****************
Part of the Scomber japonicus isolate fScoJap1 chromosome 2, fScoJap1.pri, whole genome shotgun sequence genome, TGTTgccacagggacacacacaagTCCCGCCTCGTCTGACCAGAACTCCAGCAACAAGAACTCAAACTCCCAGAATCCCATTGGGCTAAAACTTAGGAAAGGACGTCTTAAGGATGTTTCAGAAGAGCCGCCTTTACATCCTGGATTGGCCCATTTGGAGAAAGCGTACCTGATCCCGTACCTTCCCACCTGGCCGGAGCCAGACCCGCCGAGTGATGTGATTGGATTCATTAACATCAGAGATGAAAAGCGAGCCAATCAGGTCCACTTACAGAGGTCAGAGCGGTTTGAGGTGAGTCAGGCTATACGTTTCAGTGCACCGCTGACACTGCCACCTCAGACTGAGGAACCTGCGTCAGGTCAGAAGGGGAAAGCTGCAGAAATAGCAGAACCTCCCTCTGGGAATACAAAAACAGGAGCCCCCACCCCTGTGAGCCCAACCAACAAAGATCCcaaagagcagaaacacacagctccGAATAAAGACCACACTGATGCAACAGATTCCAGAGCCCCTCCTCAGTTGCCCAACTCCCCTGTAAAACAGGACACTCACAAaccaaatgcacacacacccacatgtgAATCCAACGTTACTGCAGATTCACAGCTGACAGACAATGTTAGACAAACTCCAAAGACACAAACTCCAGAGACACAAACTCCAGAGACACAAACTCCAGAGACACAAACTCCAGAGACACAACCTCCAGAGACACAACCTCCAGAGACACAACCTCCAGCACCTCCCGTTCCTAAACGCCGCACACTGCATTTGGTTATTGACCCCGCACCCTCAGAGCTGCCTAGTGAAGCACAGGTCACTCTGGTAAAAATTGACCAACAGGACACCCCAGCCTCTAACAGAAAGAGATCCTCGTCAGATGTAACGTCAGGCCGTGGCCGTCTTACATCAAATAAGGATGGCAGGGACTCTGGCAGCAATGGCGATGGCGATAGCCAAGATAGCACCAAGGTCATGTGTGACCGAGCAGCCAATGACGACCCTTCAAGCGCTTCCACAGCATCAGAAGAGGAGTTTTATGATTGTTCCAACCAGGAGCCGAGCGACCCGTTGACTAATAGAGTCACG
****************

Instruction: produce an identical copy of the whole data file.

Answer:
Part of the Scomber japonicus isolate fScoJap1 chromosome 2, fScoJap1.pri, whole genome shotgun sequence genome, TGTTgccacagggacacacacaagTCCCGCCTCGTCTGACCAGAACTCCAGCAACAAGAACTCAAACTCCCAGAATCCCATTGGGCTAAAACTTAGGAAAGGACGTCTTAAGGATGTTTCAGAAGAGCCGCCTTTACATCCTGGATTGGCCCATTTGGAGAAAGCGTACCTGATCCCGTACCTTCCCACCTGGCCGGAGCCAGACCCGCCGAGTGATGTGATTGGATTCATTAACATCAGAGATGAAAAGCGAGCCAATCAGGTCCACTTACAGAGGTCAGAGCGGTTTGAGGTGAGTCAGGCTATACGTTTCAGTGCACCGCTGACACTGCCACCTCAGACTGAGGAACCTGCGTCAGGTCAGAAGGGGAAAGCTGCAGAAATAGCAGAACCTCCCTCTGGGAATACAAAAACAGGAGCCCCCACCCCTGTGAGCCCAACCAACAAAGATCCcaaagagcagaaacacacagctccGAATAAAGACCACACTGATGCAACAGATTCCAGAGCCCCTCCTCAGTTGCCCAACTCCCCTGTAAAACAGGACACTCACAAaccaaatgcacacacacccacatgtgAATCCAACGTTACTGCAGATTCACAGCTGACAGACAATGTTAGACAAACTCCAAAGACACAAACTCCAGAGACACAAACTCCAGAGACACAAACTCCAGAGACACAAACTCCAGAGACACAACCTCCAGAGACACAACCTCCAGAGACACAACCTCCAGCACCTCCCGTTCCTAAACGCCGCACACTGCATTTGGTTATTGACCCCGCACCCTCAGAGCTGCCTAGTGAAGCACAGGTCACTCTGGTAAAAATTGACCAACAGGACACCCCAGCCTCTAACAGAAAGAGATCCTCGTCAGATGTAACGTCAGGCCGTGGCCGTCTTACATCAAATAAGGATGGCAGGGACTCTGGCAGCAATGGCGATGGCGATAGCCAAGATAGCACCAAGGTCATGTGTGACCGAGCAGCCAATGACGACCCTTCAAGCGCTTCCACAGCATCAGAAGAGGAGTTTTATGATTGTTCCAACCAGGAGCCGAGCGACCCGTTGACTAATAGAGTCACG